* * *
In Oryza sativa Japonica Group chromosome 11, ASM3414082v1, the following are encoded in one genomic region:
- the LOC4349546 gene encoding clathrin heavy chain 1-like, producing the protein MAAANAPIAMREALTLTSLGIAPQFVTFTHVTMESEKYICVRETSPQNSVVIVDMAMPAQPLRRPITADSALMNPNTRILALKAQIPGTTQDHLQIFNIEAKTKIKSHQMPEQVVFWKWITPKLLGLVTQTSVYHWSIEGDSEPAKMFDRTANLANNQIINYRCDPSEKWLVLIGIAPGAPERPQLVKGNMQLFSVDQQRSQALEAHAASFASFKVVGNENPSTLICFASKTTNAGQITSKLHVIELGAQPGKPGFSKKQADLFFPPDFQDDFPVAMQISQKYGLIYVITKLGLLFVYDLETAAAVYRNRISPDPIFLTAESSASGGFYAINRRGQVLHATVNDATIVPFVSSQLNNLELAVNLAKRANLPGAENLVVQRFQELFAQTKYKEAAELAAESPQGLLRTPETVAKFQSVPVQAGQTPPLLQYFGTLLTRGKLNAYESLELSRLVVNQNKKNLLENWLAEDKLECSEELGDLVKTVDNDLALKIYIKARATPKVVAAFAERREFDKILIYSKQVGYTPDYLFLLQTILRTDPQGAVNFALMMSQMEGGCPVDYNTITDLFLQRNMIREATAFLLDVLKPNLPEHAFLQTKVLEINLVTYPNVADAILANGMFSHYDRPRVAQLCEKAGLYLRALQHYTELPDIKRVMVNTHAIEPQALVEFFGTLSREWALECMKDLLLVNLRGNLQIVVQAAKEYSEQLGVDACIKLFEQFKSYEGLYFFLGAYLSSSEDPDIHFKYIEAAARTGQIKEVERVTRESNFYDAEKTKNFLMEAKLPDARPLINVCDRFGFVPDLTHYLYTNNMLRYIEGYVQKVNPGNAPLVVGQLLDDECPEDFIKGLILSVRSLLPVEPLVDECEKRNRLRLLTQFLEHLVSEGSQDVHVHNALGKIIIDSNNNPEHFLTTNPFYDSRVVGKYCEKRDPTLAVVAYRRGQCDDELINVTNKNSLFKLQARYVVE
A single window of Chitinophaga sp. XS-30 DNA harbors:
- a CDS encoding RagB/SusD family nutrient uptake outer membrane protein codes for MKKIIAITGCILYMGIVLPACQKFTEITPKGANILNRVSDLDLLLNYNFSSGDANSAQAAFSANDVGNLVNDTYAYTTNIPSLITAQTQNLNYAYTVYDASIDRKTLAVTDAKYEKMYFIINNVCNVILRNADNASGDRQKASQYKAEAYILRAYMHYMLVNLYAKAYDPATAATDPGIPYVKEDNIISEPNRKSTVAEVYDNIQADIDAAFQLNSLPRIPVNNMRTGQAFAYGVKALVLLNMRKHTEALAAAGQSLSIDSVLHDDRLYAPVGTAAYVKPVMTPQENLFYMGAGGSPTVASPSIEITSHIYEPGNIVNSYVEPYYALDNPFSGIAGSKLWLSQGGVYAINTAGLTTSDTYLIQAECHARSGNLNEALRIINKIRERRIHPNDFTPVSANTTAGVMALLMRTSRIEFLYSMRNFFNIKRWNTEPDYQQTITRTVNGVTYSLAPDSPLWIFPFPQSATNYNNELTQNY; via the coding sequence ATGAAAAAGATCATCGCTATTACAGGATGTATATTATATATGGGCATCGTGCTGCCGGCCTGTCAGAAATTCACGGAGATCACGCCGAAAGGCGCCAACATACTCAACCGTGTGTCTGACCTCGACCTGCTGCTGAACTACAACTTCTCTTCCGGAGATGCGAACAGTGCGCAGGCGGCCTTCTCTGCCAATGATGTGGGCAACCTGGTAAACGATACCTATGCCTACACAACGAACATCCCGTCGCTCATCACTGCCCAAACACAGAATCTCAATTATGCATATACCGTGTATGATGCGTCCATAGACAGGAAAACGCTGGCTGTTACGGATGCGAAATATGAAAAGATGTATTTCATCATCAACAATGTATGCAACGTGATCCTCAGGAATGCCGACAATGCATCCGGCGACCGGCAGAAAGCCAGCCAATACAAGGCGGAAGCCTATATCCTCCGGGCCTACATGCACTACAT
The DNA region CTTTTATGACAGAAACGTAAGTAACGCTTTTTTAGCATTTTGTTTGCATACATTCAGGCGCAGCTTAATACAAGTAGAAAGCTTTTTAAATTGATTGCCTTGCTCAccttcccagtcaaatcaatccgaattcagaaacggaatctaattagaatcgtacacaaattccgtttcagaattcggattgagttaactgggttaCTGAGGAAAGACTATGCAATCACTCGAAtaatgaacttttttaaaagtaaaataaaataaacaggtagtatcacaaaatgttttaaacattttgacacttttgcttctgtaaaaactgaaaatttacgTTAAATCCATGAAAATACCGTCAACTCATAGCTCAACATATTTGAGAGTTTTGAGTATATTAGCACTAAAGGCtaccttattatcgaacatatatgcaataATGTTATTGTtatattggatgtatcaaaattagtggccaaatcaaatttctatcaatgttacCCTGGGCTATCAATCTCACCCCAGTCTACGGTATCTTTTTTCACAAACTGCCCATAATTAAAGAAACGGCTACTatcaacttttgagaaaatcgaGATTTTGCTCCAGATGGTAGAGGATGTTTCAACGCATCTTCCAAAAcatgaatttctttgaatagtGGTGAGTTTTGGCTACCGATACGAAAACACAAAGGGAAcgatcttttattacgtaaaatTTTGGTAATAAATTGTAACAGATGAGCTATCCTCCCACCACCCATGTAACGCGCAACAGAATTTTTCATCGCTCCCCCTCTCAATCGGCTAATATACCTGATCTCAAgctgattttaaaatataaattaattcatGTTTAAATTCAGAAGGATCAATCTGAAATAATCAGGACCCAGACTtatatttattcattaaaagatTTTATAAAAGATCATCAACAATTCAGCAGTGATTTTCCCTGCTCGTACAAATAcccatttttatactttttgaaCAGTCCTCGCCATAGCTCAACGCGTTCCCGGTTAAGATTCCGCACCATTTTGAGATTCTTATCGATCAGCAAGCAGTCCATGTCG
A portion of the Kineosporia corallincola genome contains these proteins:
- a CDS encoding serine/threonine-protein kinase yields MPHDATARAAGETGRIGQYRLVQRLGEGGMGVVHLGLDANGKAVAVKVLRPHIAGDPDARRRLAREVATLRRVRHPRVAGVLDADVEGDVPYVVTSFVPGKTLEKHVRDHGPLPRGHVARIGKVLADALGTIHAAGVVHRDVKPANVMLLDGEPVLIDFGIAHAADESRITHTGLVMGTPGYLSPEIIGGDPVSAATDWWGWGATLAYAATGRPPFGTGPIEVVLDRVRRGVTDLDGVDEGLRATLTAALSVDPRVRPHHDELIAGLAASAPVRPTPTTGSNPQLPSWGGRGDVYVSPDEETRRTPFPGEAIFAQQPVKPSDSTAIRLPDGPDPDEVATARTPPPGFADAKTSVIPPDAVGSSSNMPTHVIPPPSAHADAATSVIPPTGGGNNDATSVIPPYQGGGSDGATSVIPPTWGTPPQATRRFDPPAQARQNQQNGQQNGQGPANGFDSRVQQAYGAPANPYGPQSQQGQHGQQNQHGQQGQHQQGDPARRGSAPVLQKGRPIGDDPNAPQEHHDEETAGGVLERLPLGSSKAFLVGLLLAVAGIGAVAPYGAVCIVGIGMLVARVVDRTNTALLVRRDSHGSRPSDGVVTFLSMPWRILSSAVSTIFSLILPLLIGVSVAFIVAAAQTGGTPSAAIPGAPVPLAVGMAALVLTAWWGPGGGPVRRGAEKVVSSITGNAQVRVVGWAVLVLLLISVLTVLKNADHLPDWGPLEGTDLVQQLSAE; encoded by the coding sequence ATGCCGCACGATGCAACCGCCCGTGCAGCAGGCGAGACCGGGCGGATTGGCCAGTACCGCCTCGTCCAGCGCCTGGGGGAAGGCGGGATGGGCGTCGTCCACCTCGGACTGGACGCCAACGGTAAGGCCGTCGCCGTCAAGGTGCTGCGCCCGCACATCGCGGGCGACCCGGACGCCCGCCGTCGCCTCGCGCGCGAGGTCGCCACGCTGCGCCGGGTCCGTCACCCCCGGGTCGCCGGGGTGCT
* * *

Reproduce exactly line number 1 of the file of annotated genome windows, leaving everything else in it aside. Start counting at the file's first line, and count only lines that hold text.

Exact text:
In Oryza sativa Japonica Group chromosome 11, ASM3414082v1, the following are encoded in one genomic region: